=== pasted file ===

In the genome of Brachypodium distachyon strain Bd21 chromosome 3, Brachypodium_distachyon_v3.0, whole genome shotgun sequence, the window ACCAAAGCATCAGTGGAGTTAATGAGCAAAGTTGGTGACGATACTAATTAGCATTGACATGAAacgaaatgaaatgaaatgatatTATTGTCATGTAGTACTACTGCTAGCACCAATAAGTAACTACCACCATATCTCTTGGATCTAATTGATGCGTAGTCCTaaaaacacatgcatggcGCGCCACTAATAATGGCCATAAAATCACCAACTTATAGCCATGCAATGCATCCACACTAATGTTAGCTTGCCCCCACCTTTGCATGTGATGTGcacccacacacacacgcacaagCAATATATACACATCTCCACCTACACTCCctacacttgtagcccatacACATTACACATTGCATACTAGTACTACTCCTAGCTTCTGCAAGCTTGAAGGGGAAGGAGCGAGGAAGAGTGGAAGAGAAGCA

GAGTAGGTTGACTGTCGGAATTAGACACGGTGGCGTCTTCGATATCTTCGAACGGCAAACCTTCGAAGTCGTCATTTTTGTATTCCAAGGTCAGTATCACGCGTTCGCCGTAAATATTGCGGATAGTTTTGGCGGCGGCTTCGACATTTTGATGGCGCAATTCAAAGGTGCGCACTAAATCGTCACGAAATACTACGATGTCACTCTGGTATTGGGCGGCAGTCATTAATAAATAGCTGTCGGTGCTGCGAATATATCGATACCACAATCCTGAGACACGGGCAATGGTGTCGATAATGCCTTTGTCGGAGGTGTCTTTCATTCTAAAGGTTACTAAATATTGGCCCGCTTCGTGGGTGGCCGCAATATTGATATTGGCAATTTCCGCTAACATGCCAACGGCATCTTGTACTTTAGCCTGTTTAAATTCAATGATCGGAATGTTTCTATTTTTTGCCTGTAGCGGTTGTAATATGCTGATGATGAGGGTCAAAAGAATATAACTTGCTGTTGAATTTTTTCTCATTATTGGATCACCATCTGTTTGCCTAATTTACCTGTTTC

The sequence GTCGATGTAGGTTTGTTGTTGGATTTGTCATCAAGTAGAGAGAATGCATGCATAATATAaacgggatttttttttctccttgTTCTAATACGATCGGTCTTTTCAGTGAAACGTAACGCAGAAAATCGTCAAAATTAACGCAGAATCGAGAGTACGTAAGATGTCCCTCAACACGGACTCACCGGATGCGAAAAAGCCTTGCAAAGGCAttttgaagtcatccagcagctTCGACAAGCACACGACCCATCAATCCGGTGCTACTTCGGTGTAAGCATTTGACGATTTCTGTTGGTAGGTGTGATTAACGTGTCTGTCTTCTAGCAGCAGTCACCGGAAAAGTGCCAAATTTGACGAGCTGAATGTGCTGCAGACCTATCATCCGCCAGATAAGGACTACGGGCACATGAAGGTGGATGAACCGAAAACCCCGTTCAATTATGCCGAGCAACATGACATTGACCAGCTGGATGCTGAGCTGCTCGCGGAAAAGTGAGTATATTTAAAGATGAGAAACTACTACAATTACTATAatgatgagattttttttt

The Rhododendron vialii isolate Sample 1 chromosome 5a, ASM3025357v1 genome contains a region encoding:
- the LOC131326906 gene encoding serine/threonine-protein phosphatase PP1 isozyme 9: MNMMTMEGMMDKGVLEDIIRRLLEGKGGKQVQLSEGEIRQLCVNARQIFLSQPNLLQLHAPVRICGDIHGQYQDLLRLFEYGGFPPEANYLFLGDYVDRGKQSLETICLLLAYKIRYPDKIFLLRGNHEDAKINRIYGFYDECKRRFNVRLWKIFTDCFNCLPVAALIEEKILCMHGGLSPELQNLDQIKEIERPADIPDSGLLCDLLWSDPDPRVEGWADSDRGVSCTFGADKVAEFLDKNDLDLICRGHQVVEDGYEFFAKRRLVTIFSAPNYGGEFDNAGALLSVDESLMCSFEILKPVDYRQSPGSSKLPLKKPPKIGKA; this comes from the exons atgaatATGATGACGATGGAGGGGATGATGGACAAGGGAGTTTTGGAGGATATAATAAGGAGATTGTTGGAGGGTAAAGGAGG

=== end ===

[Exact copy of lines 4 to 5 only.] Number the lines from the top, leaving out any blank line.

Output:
The Rhododendron vialii isolate Sample 1 chromosome 5a, ASM3025357v1 genome contains a region encoding:
- the LOC131326906 gene encoding serine/threonine-protein phosphatase PP1 isozyme 9: MNMMTMEGMMDKGVLEDIIRRLLEGKGGKQVQLSEGEIRQLCVNARQIFLSQPNLLQLHAPVRICGDIHGQYQDLLRLFEYGGFPPEANYLFLGDYVDRGKQSLETICLLLAYKIRYPDKIFLLRGNHEDAKINRIYGFYDECKRRFNVRLWKIFTDCFNCLPVAALIEEKILCMHGGLSPELQNLDQIKEIERPADIPDSGLLCDLLWSDPDPRVEGWADSDRGVSCTFGADKVAEFLDKNDLDLICRGHQVVEDGYEFFAKRRLVTIFSAPNYGGEFDNAGALLSVDESLMCSFEILKPVDYRQSPGSSKLPLKKPPKIGKA; this comes from the exons atgaatATGATGACGATGGAGGGGATGATGGACAAGGGAGTTTTGGAGGATATAATAAGGAGATTGTTGGAGGGTAAAGGAGG